Conclusion and Recommendation 12: Local authorities will be a key delivery partner for the Government’s new flooding policies, so we are very concerned by evidence of inconsistency and shortcomings in capacity. While it is for local authorities to take local decisions, central Government must ensure that they are properly resourced to implement their existing functions and the Government’s new flooding policies. We note that the Government has recognised the need to review funding for local Government statutory flood risk functions, and it is essential that this review is completed in good time especially given the wider financial pressures local authorities are facing. The Government should set out details on the scope and timescale of its planned review of funding for local Government flood risk functions. The Government should ensure that local authorities have dedicated resources to effectively deliver existing flood risk management functions and any new roles, and that their needs are continually monitored to avoid future shortfalls. (Paragraph 53)

Local government has always been a key delivery partner and flood and coastal erosion risk management funding is a part of the overall local government settlement. Depending on local decisions, the settlement for 2021–22 will see councils’ Core Spending Power in England rise from £49 billion in 2020–21 to up to £51.3 billion in 2021–22, a 4.6% increase in cash terms. This recognises the resources councils need to meet their pressures and maintain current service levels. Most local government funding is un-ringfenced, recognising that local authorities are best placed to decide how to meet the major service pressures in their local areas.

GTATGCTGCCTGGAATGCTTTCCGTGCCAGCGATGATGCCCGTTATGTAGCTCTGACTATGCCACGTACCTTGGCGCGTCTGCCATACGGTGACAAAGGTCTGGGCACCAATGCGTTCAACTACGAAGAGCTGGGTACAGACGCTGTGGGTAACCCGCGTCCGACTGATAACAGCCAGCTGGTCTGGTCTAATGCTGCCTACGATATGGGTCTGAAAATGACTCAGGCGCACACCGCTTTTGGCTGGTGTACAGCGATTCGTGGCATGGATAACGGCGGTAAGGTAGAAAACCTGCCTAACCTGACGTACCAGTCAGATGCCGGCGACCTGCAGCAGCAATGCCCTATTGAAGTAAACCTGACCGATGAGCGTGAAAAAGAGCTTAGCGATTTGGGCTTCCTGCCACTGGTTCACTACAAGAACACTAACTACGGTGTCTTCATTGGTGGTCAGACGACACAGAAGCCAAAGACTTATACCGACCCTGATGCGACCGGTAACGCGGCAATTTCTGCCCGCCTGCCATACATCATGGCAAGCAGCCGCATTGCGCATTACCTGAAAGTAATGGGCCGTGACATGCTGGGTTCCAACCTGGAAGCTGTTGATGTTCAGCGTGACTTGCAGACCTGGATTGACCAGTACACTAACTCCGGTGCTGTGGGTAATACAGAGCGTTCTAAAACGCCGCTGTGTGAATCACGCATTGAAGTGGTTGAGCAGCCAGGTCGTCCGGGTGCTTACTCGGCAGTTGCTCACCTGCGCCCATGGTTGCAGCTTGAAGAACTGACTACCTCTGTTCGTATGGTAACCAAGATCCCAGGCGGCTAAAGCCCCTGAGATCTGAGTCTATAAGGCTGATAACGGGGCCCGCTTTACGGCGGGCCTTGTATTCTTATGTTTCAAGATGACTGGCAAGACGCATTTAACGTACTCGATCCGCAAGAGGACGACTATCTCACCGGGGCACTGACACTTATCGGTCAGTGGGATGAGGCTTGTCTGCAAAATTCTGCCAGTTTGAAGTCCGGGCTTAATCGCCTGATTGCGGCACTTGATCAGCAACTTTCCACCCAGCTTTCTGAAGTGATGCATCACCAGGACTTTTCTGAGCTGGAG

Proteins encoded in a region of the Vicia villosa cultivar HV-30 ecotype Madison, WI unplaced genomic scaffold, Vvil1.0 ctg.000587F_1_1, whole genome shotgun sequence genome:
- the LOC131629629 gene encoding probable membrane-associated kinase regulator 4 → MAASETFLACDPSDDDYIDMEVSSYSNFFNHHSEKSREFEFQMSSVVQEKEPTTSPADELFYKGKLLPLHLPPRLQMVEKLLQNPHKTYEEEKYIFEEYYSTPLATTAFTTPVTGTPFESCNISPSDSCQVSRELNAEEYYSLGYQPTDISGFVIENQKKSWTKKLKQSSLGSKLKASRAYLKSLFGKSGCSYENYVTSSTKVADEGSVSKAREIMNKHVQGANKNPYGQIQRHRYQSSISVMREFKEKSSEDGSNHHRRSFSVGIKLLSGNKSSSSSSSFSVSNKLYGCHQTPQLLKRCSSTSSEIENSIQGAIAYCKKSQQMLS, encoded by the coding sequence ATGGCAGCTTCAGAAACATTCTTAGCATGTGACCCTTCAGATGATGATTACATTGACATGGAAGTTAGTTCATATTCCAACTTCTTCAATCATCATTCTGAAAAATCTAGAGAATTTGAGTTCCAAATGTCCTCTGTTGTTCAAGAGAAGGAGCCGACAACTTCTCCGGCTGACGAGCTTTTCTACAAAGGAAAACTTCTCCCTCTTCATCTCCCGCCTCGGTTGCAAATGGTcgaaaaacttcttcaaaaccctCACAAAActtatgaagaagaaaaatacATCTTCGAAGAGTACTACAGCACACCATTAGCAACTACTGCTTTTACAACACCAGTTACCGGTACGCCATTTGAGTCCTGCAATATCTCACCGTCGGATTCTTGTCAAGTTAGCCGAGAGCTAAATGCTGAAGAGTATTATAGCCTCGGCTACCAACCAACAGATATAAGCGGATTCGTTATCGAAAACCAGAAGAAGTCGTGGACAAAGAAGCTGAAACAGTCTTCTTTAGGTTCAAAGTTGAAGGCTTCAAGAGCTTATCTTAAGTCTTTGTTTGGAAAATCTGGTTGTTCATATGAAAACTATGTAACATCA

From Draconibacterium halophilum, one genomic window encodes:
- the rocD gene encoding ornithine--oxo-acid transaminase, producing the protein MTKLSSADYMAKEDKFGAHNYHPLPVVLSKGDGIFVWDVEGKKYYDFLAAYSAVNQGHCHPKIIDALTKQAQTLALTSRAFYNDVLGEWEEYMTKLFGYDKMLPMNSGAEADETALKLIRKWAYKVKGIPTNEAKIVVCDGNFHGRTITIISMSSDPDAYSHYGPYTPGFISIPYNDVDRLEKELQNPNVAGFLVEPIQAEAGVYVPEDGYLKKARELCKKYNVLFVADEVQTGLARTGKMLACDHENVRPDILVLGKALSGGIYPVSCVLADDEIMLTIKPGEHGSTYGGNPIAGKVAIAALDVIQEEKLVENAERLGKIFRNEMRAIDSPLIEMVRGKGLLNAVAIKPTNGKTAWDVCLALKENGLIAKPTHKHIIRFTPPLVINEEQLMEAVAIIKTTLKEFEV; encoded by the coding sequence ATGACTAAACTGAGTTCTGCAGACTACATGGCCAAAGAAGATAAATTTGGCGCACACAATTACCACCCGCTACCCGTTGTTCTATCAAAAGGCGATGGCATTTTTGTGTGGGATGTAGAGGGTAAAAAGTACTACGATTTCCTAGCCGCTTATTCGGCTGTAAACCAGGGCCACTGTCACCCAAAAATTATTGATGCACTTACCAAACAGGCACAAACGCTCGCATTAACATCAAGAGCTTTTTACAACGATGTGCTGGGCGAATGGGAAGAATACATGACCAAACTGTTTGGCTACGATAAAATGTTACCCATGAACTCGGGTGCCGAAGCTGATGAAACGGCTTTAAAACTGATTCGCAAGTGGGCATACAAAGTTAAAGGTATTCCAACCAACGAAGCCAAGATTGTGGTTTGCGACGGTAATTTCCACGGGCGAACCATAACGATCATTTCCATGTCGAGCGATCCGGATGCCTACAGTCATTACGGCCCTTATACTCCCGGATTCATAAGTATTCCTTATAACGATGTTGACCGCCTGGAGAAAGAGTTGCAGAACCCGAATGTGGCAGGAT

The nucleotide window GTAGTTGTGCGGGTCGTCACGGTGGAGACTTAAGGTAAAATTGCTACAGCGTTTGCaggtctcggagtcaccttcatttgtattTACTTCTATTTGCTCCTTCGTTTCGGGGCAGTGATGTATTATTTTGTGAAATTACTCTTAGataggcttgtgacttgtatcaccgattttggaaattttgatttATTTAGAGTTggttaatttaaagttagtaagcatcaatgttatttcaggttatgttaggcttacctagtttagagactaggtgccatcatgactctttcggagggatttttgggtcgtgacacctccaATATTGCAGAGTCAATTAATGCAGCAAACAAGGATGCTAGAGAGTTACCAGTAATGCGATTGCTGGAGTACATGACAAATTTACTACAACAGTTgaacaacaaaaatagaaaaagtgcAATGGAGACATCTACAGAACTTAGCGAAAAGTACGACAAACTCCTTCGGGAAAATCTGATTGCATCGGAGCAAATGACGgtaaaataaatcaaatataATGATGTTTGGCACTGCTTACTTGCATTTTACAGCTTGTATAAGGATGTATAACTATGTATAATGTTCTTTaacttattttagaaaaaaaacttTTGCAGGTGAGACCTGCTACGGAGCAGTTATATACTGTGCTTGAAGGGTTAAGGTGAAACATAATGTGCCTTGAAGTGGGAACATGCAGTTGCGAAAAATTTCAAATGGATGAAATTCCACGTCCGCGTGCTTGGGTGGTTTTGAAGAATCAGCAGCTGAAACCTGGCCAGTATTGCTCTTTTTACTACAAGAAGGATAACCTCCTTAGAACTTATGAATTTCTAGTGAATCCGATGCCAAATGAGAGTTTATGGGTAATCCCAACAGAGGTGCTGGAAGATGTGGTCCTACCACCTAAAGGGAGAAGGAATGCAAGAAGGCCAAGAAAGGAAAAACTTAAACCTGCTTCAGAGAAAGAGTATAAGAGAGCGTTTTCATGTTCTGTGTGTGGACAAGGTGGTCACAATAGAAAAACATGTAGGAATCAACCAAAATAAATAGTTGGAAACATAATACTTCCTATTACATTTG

The Government has committed to review local government funding for statutory flood and coastal erosion risk management functions, including the way in which it is allocated, to ensure it is fair and matches the needs and resources of local areas – recognising that each face different risks. As announced last year, the Government will not proceed with reforms, such as the implementation of the Review of Relative Needs and Resources (formerly the Fair Funding Review) and 75% Business Rates Retention, in 2021–22 to allow efforts to focus on meeting the Covid-19 pandemic challenges. As part of the 2021 Spending Review the Government is considering the priorities for local government finance reform, including how we allocate funding to councils.

Conclusion and Recommendation 13: We recognise and pay tribute to the substantial effort undertaken by all emergency responders, as well as local communities and the armed services, in responding to the severe flooding over the autumn and winter of 2019–20. However, we are concerned by ongoing indications of resourcing issues for those bodies undertaking the vital work of helping protect lives and livelihoods in the immediate wake of a flood. As the Secretary of State has rightly acknowledged the increasing frequency of severe flooding events, it is not right to expect these organisations to operate at the limit of their capacity. The Government should engage with all bodies involved in flooding incident response to review their capacity to deal with more frequent severe flooding. The review should ensure that local co-ordination is effective and all partners are properly resourced to meet future challenges. (Paragraph 58)

The Government recognises the crucial and valuable roles undertaken by many during every incident and the near misses. This includes the Environment Agency, local authorities, emergency services, military, third sector organisations, flood action groups, community leaders, volunteers and neighbours. The total level of support and work is hard to quantify but all actions are appreciated.

The Government and Environment Agency continue to work closely with local responders in developing preparedness, response and coordination capabilities and our priority will always be to protect life and welfare through quick and effective response to major flooding incidents. The Environment Agency is also assessing Multi-Agency Flood Plans to further improve response capability, following the Multi-Agency Flood Plan Review,13 which was published in 2018.